It's a dark day at Novartis ($NVS). Sun Pharma rolled out its copycat version of Novartis' blockbuster cancer drug Gleevec, setting the Swiss drugmaker up for a big hit to 2016 sales.
With $4.65 billion in 2015 revenue, the blood cancer drug is Novartis' top seller, and the company expects some serious pain from generics this year. "[W]e are going through what is the biggest patent expiration that we have seen since Diovan with Gleevec," CEO Joe Jimenez said during the company's fourth-quarter earnings call.
Diovan was Novartis' number-one product till generics hit the market in spring 2015. From $3.5 billion in 2013 sales--$1.7 billion the U.S.--Diovan has dropped to $1.3 billion, total. Novartis is expecting a $3.2 billion hit from generics this year, including Gleevec copies.
The generic erosion should be fairly gradual at first as Sun gets up to speed with its version. But after Sun's six-month exclusivity expires, Gleevec sales could take a big downturn if other generics are ready to go. Novartis is assuming that's the case, pharma chief David Epstein said during the call. "[O]ur working assumption is there will be multiple entrants after that six months," he told analysts.
One potential reprieve for Gleevec might have been the scope of Sun's generic approval. The Novartis drug boasts a laundry list of indications, and if Sun's FDA nod had been more limited, Gleevec could be protected from the worst. But the generic version has its own long list of approvals, making it a more formidable competitor than it might have been.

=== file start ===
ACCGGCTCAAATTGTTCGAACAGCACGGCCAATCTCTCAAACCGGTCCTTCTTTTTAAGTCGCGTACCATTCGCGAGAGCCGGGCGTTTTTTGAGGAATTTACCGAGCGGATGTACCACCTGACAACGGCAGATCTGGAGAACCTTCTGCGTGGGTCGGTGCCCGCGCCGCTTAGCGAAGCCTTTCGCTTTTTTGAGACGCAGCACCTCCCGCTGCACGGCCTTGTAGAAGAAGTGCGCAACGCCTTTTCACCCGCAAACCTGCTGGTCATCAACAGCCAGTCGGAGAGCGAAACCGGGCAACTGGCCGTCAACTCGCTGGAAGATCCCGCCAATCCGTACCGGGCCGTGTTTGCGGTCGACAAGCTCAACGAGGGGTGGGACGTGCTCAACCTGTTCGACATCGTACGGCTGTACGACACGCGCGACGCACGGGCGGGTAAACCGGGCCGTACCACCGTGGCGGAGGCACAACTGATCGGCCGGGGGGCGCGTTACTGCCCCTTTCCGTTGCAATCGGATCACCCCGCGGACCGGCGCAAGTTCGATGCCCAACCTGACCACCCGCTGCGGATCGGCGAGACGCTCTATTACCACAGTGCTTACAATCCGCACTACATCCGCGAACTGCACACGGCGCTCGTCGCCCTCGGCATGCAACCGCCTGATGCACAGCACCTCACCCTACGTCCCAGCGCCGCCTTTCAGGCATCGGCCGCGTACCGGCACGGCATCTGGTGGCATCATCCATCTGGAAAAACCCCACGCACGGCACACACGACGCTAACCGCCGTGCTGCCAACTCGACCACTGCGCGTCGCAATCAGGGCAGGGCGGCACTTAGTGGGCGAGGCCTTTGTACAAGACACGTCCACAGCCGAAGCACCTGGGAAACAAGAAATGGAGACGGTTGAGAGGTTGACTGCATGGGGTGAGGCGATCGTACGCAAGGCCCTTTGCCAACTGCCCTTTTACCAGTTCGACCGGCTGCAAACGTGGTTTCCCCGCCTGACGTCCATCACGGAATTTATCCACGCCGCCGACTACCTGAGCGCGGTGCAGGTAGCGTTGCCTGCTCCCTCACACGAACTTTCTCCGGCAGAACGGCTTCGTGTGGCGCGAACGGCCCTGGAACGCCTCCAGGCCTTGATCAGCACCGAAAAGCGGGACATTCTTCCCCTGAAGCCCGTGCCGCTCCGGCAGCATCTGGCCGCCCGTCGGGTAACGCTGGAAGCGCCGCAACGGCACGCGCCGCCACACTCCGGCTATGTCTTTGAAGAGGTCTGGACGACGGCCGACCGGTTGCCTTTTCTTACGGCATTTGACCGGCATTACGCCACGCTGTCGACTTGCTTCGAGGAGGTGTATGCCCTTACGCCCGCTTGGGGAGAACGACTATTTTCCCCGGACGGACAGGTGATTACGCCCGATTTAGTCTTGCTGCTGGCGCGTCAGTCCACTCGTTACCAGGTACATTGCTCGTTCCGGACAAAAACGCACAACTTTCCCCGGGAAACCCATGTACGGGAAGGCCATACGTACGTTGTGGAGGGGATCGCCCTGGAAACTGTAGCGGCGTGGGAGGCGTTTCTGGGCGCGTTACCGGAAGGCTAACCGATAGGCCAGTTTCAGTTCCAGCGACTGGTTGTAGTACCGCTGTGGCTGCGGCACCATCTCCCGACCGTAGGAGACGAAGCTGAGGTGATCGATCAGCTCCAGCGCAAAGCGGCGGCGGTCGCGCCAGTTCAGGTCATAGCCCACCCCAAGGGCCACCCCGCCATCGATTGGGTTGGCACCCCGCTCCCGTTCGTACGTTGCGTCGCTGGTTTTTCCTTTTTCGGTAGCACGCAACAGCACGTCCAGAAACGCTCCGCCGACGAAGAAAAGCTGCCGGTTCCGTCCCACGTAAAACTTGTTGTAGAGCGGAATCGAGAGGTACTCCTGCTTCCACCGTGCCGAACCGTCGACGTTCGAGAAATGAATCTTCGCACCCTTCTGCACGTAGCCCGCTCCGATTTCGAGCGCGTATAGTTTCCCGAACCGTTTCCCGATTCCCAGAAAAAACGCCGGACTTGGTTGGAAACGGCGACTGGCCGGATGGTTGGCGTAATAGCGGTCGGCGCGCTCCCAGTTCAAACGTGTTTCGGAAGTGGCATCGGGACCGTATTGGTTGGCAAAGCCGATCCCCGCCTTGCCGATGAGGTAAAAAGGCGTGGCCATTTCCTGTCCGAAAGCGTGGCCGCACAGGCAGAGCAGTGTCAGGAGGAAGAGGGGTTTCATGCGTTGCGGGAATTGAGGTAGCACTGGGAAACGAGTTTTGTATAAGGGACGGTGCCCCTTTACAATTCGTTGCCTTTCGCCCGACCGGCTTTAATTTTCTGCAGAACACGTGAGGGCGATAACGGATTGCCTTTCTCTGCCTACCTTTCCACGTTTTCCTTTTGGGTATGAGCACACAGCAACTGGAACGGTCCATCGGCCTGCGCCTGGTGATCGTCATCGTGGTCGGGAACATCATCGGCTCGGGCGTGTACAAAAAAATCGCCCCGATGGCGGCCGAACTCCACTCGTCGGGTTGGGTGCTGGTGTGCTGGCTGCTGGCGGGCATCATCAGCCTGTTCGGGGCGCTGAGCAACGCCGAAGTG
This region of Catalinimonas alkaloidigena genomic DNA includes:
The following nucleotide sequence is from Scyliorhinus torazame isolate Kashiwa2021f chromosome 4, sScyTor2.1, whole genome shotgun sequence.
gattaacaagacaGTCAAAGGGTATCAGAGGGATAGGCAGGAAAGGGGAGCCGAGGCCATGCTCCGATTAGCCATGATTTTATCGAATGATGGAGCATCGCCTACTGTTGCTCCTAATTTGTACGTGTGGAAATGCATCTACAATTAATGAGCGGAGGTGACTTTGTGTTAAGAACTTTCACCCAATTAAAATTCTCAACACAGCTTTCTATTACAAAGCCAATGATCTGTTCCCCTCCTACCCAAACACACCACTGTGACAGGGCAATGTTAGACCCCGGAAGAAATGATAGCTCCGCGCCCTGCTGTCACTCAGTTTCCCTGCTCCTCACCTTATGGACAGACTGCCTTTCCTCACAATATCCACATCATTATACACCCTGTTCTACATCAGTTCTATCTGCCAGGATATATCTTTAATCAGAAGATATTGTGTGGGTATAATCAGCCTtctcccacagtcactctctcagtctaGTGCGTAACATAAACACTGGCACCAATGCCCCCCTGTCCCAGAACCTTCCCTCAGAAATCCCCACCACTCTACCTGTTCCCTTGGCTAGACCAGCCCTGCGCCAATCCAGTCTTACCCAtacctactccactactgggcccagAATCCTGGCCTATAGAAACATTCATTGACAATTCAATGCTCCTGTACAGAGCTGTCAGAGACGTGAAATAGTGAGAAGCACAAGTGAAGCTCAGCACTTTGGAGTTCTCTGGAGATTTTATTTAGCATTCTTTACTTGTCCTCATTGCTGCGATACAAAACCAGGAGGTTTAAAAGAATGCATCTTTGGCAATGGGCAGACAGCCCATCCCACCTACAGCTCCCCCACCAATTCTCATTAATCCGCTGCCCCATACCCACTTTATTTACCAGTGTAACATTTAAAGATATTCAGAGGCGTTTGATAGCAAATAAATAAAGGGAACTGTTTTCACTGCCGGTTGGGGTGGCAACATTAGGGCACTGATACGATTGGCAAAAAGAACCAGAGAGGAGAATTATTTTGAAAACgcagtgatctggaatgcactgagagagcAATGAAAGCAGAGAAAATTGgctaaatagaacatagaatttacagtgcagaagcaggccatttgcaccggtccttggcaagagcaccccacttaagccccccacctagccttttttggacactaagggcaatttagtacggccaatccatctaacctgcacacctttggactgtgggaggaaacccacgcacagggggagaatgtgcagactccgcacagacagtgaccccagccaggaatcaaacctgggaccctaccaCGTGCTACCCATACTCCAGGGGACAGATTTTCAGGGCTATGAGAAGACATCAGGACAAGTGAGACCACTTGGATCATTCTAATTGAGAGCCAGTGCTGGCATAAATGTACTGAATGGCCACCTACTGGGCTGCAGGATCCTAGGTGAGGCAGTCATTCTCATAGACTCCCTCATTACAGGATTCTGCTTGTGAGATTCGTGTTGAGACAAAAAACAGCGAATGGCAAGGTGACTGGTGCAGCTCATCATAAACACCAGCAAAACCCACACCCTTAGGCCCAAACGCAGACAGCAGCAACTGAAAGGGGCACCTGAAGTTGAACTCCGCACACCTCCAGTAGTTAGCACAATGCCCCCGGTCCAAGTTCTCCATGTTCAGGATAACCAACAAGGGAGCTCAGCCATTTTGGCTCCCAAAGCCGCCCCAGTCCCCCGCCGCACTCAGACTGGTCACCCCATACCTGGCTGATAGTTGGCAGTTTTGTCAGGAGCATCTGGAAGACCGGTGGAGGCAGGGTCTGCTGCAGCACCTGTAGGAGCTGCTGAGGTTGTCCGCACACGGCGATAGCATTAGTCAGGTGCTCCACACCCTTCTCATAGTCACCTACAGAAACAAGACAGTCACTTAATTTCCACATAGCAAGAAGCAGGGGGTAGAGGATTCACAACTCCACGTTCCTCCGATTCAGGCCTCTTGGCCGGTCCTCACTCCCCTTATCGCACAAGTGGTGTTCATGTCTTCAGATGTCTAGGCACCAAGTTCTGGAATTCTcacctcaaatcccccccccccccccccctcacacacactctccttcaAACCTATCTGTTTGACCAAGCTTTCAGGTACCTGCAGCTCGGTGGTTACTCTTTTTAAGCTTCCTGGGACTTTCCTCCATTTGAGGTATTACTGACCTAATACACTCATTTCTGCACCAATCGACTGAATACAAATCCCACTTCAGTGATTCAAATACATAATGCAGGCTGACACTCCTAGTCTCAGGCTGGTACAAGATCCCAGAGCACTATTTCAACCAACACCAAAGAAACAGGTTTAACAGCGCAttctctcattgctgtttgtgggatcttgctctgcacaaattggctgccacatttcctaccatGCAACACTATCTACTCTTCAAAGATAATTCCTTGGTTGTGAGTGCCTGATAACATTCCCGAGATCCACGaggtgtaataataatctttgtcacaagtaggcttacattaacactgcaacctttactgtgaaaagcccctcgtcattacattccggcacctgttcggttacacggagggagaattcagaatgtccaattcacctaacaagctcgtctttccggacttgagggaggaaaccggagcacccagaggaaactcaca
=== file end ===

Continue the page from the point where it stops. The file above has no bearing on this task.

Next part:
Gleevec generics could also dig into sales of Tasigna, the next-gen follow-up to the blockbuster med, partly because of payer pressure. "[I]t is likely that some doctors and some plans will start their new patients on generic imatinib and then wait to use Tasigna to the patient has not achieved a certain cytogenetic response," Epstein said during the call.
Novartis isn't planning an authorized generic version of Gleevec, but it does have some plans for "maximizing sales" of the brand even as the copies move in. Jimenez wouldn't say what those are, however.
Meanwhile, Sun has some of its own programs to woo patients and doctors to its version. It's taking a page from branded drugmakers' playbook with one of them: A co-pay card for privately insured patients. The discount program would limit patients' out-of-pocket on imatinib to $10 per month, the company said in a release.
It's also offering a $700 break up front for patients who need to meet their deductibles or co-insurance. The discount cards will be supplied to 4,500 U.S. oncologists, the company said.
- see the release from Sun Pharma
- check out the Q4 call transcript at Seeking Alpha
Special Reports: Top 10 best-selling cancer drugs of 2013 - Gleevec